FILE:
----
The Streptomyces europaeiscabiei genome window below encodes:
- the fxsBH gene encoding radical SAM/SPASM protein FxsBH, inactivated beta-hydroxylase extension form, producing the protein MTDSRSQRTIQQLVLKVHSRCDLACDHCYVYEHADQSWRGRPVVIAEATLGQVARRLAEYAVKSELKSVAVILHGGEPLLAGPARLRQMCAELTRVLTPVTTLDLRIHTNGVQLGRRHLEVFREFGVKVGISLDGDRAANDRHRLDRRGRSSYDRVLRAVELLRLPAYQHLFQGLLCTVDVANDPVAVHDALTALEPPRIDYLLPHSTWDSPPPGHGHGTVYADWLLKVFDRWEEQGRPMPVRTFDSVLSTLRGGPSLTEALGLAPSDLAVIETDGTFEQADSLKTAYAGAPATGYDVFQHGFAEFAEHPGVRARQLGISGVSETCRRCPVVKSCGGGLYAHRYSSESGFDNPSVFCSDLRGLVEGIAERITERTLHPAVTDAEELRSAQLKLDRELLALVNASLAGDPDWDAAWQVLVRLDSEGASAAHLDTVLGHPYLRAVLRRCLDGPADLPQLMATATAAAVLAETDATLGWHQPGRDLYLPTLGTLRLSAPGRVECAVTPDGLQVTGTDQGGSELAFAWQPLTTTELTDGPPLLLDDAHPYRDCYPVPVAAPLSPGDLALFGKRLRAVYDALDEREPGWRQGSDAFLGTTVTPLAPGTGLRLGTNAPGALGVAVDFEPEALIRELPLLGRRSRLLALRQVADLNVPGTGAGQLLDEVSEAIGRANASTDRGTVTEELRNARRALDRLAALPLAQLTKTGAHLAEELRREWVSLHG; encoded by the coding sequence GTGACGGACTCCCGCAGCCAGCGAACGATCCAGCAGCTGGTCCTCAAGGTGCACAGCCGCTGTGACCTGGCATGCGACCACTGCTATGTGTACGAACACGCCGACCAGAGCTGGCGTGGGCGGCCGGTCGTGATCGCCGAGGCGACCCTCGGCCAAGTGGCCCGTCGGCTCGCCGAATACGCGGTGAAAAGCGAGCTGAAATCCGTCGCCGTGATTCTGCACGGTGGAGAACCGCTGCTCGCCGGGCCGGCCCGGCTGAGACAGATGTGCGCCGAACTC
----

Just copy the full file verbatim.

The Streptomyces europaeiscabiei genome window below encodes:
- the fxsBH gene encoding radical SAM/SPASM protein FxsBH, inactivated beta-hydroxylase extension form, producing the protein MTDSRSQRTIQQLVLKVHSRCDLACDHCYVYEHADQSWRGRPVVIAEATLGQVARRLAEYAVKSELKSVAVILHGGEPLLAGPARLRQMCAELTRVLTPVTTLDLRIHTNGVQLGRRHLEVFREFGVKVGISLDGDRAANDRHRLDRRGRSSYDRVLRAVELLRLPAYQHLFQGLLCTVDVANDPVAVHDALTALEPPRIDYLLPHSTWDSPPPGHGHGTVYADWLLKVFDRWEEQGRPMPVRTFDSVLSTLRGGPSLTEALGLAPSDLAVIETDGTFEQADSLKTAYAGAPATGYDVFQHGFAEFAEHPGVRARQLGISGVSETCRRCPVVKSCGGGLYAHRYSSESGFDNPSVFCSDLRGLVEGIAERITERTLHPAVTDAEELRSAQLKLDRELLALVNASLAGDPDWDAAWQVLVRLDSEGASAAHLDTVLGHPYLRAVLRRCLDGPADLPQLMATATAAAVLAETDATLGWHQPGRDLYLPTLGTLRLSAPGRVECAVTPDGLQVTGTDQGGSELAFAWQPLTTTELTDGPPLLLDDAHPYRDCYPVPVAAPLSPGDLALFGKRLRAVYDALDEREPGWRQGSDAFLGTTVTPLAPGTGLRLGTNAPGALGVAVDFEPEALIRELPLLGRRSRLLALRQVADLNVPGTGAGQLLDEVSEAIGRANASTDRGTVTEELRNARRALDRLAALPLAQLTKTGAHLAEELRREWVSLHG; encoded by the coding sequence GTGACGGACTCCCGCAGCCAGCGAACGATCCAGCAGCTGGTCCTCAAGGTGCACAGCCGCTGTGACCTGGCATGCGACCACTGCTATGTGTACGAACACGCCGACCAGAGCTGGCGTGGGCGGCCGGTCGTGATCGCCGAGGCGACCCTCGGCCAAGTGGCCCGTCGGCTCGCCGAATACGCGGTGAAAAGCGAGCTGAAATCCGTCGCCGTGATTCTGCACGGTGGAGAACCGCTGCTCGCCGGGCCGGCCCGGCTGAGACAGATGTGCGCCGAACTC